Chelsey Jo

“You can’t wait for inspiration. You have to go after it with a club.” - Jack London

“A magical fish!” I said as the wide and curious eyes of local artists Dan and Nancy Root looked back at me from over the metal fins of a crappie decoy, the blank canvas of my next creative adventure. I blinked, uncertain of what that meant. A magical fish? What would that look like? I imagine some charming chimera hybrid with the green eyes of a cat, downy rose-colored feathers and shimmering scales of turquoise and gold. As excitingly intimidating as that sounds, I’m beyond happy to have this fish in my life, and the artists who have entrusted me with the creation of its identity! I feel like something special has been set into motion – that some day we’ll see this town dappled with dozens of Danny Root decoys – big and small – each commissioned by a different local talent. Like the Peanuts statues of Minneapolis we could have a “Looking for Lucy” tribute to call our own. Imagine: “Grand Rapids – the town with the fish!” They would all say.

For now, my fish, like any other magical fish, needs a name. The last few nights its unpainted face has stared blankly at me from its perch on the dinning room table. “Who are you?” We seem to ask each other. So far the little coy fish hasn’t made a peep and I sit waiting for inspiration to take the bait – to strike! Because without inspiration creativity becomes a chore. It doesn’t always strike like lighting, or a crappie for that matter. Sometimes you have to go find it! It’s up to all of us to find what inspires us, what lights us up with our own brilliance. Know thyself! Once you do you’ll be able to experience one of life’s greatest privileges – the ability to create our own happiness. So when you find yourself in darkness, which we all do from time to time, you’ll have the self-resilience to choose to be a light for others. And surely there are others in the dark with you.

Many artists find their inspiration in nature – where as children they played with the trees, kissed mossy rock beds and learned to whisper earthy phrases of forgotten languages. For me, drawing inspiration from nature was learned behavior. When I was young my cousins and I would play in the fields of my grandparents farm up in Effie. I remember how once enough fireflies were caught between eager little palms and bitter-sweetly released into the fading twilight, or we simply were winded enough from running through the tall grasses after one another - we would sit on the front porch with Grandpa Vernie where he’d whittle and whistle back and forth to the birds. He could whistle, buoyantly, like any bird and passed that language down to another woodsmen, my father. He chose for me a name that rhymed with his own so that when I walked through the woods on a winter morning or a spring day the chickadees would sing to me with the same melody as “jeff-reee, chel-seee” and I would sing back.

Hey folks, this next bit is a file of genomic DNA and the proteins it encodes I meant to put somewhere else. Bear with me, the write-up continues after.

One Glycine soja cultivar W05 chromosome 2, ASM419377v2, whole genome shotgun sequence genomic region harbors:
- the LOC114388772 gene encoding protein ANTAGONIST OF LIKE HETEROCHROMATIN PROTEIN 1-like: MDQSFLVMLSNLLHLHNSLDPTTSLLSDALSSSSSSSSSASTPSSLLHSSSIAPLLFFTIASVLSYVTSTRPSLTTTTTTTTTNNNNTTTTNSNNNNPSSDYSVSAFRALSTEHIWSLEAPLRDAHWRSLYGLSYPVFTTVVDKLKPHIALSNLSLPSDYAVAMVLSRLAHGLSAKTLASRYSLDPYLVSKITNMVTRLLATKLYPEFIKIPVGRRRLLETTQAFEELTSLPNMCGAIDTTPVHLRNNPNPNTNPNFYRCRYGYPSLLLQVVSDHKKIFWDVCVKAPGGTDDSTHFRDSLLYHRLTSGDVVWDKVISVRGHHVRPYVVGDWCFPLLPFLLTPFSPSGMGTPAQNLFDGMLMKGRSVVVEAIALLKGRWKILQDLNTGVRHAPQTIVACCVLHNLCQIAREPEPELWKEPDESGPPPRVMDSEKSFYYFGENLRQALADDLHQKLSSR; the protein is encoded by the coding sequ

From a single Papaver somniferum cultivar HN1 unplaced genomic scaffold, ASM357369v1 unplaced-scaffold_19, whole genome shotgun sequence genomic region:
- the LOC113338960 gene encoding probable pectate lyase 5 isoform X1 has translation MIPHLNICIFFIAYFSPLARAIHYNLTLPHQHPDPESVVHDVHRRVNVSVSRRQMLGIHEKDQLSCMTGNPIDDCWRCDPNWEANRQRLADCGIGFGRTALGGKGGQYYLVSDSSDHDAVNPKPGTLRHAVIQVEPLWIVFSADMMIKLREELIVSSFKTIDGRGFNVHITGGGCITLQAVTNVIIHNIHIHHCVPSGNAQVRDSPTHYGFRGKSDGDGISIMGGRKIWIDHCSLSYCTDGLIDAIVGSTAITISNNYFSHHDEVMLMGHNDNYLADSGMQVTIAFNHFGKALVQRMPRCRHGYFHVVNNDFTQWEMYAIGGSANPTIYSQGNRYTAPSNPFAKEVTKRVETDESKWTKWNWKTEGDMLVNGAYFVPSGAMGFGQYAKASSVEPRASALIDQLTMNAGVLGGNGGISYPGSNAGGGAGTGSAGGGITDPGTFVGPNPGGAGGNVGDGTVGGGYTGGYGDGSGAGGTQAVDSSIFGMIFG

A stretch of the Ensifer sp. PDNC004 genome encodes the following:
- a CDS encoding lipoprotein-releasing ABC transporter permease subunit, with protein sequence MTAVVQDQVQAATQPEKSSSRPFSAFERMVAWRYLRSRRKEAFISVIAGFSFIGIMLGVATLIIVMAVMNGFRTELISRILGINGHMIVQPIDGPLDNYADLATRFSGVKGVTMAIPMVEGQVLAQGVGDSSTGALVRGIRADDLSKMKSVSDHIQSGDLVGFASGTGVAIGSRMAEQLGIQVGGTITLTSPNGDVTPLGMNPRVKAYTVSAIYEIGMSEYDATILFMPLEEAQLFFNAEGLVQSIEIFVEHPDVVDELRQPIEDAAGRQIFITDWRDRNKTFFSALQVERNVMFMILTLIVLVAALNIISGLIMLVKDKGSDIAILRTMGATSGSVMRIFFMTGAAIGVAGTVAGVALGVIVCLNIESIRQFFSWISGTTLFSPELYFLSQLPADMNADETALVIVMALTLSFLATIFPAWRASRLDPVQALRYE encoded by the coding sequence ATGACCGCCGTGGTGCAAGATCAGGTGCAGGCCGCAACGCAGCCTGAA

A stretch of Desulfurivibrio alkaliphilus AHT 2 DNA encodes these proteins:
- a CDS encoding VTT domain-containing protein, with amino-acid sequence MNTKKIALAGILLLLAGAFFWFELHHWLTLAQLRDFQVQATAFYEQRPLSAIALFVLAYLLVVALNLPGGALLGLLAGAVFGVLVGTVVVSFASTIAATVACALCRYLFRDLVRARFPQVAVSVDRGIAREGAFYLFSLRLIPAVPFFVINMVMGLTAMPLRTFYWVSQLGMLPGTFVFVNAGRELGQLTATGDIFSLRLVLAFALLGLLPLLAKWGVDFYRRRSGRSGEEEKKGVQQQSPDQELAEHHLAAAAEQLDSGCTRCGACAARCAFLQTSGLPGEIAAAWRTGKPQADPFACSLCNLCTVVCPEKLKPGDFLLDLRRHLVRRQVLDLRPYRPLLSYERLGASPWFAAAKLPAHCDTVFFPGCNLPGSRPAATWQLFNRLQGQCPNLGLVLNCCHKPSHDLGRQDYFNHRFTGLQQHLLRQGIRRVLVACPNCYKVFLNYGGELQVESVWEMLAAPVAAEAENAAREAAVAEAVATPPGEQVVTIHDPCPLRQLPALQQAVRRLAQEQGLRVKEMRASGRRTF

I’m lucky and so incredibly thankful to have been taught to listen to birds. To observe the strength and flexibility of the tree with strong roots as it dances in a storm. To speak to nature. To feel the earth pull me close. To center myself and become more of the person who makes my heart sing. In the cool shade of a cedar I can dare to voice my thoughts and questions. Without fear of disapproval I open my mind to the magic of possibility and wonder. I tell secrets to the wind and cast knowing looks up to the stars. I marvel in the beauty of enigma and life and creativity. I lift my hands to the sky and say, “thank you!” Is this prayer? Whether we agree or disagree, doesn’t matter. It’s just another pearly pebble of truth that caught my eye while walking along this wooded path where I sing with my grandpa and the chickadees. It’s my own truth, which I know is only a small and shinning facet of a brilliantly mysterious Universe.

Suddenly my magical mystery fish has a name: Wisher.

Email Chelsey Jo at chelseyjojohnsona@gmail.com

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